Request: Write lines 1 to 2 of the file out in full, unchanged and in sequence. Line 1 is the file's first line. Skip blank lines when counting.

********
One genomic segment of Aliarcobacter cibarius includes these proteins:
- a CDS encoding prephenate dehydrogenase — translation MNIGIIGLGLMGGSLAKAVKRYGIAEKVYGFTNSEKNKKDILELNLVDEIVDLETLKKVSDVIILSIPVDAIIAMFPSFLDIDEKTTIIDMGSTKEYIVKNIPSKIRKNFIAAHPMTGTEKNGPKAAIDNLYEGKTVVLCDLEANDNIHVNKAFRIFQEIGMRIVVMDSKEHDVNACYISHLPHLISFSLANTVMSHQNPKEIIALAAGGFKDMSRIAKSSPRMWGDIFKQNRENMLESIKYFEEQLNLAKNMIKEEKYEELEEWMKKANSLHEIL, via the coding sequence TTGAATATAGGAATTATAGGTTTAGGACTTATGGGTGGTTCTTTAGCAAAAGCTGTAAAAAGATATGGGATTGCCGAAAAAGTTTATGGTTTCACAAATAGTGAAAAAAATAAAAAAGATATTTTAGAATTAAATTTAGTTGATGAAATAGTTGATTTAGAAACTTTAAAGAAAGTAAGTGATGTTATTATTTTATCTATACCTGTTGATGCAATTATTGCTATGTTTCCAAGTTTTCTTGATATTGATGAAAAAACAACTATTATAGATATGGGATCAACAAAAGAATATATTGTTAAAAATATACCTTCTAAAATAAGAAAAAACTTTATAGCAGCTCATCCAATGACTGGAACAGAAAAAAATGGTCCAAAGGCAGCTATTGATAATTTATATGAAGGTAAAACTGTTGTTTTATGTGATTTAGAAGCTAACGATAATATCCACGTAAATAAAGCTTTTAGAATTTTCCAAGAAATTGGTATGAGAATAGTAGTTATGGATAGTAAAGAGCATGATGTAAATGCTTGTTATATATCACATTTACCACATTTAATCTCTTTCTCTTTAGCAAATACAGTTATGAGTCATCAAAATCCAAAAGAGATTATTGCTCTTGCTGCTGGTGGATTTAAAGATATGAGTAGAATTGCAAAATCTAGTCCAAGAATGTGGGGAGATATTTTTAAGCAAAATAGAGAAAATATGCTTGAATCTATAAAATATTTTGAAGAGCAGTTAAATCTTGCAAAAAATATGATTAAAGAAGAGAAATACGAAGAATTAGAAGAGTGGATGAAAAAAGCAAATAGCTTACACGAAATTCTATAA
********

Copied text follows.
One genomic segment of Aliarcobacter cibarius includes these proteins:
- a CDS encoding prephenate dehydrogenase — translation MNIGIIGLGLMGGSLAKAVKRYGIAEKVYGFTNSEKNKKDILELNLVDEIVDLETLKKVSDVIILSIPVDAIIAMFPSFLDIDEKTTIIDMGSTKEYIVKNIPSKIRKNFIAAHPMTGTEKNGPKAAIDNLYEGKTVVLCDLEANDNIHVNKAFRIFQEIGMRIVVMDSKEHDVNACYISHLPHLISFSLANTVMSHQNPKEIIALAAGGFKDMSRIAKSSPRMWGDIFKQNRENMLESIKYFEEQLNLAKNMIKEEKYEELEEWMKKANSLHEIL, via the coding sequence TTGAATATAGGAATTATAGGTTTAGGACTTATGGGTGGTTCTTTAGCAAAAGCTGTAAAAAGATATGGGATTGCCGAAAAAGTTTATGGTTTCACAAATAGTGAAAAAAATAAAAAAGATATTTTAGAATTAAATTTAGTTGATGAAATAGTTGATTTAGAAACTTTAAAGAAAGTAAGTGATGTTATTATTTTATCTATACCTGTTGATGCAATTATTGCTATGTTTCCAAGTTTTCTTGATATTGATGAAAAAACAACTATTATAGATATGGGATCAACAAAAGAATATATTGTTAAAAATATACCTTCTAAAATAAGAAAAAACTTTATAGCAGCTCATCCAATGACTGGAACAGAAAAAAATGGTCCAAAGGCAGCTATTGATAATTTATATGAAGGTAAAACTGTTGTTTTATGTGATTTAGAAGCTAACGATAATATCCACGTAAATAAAGCTTTTAGAATTTTCCAAGAAATTGGTATGAGAATAGTAGTTATGGATAGTAAAGAGCATGATGTAAATGCTTGTTATATATCACATTTACCACATTTAATCTCTTTCTCTTTAGCAAATACAGTTATGAGTCATCAAAATCCAAAAGAGATTATTGCTCTTGCTGCTGGTGGATTTAAAGATATGAGTAGAATTGCAAAATCTAGTCCAAGAATGTGGGGAGATATTTTTAAGCAAAATAGAGAAAATATGCTTGAATCTATAAAATATTTTGAAGAGCAGTTAAATCTTGCAAAAAATATGATTAAAGAAGAGAAATACGAAGAATTAGAAGAGTGGATGAAAAAAGCAAATAGCTTACACGAAATTCTATAA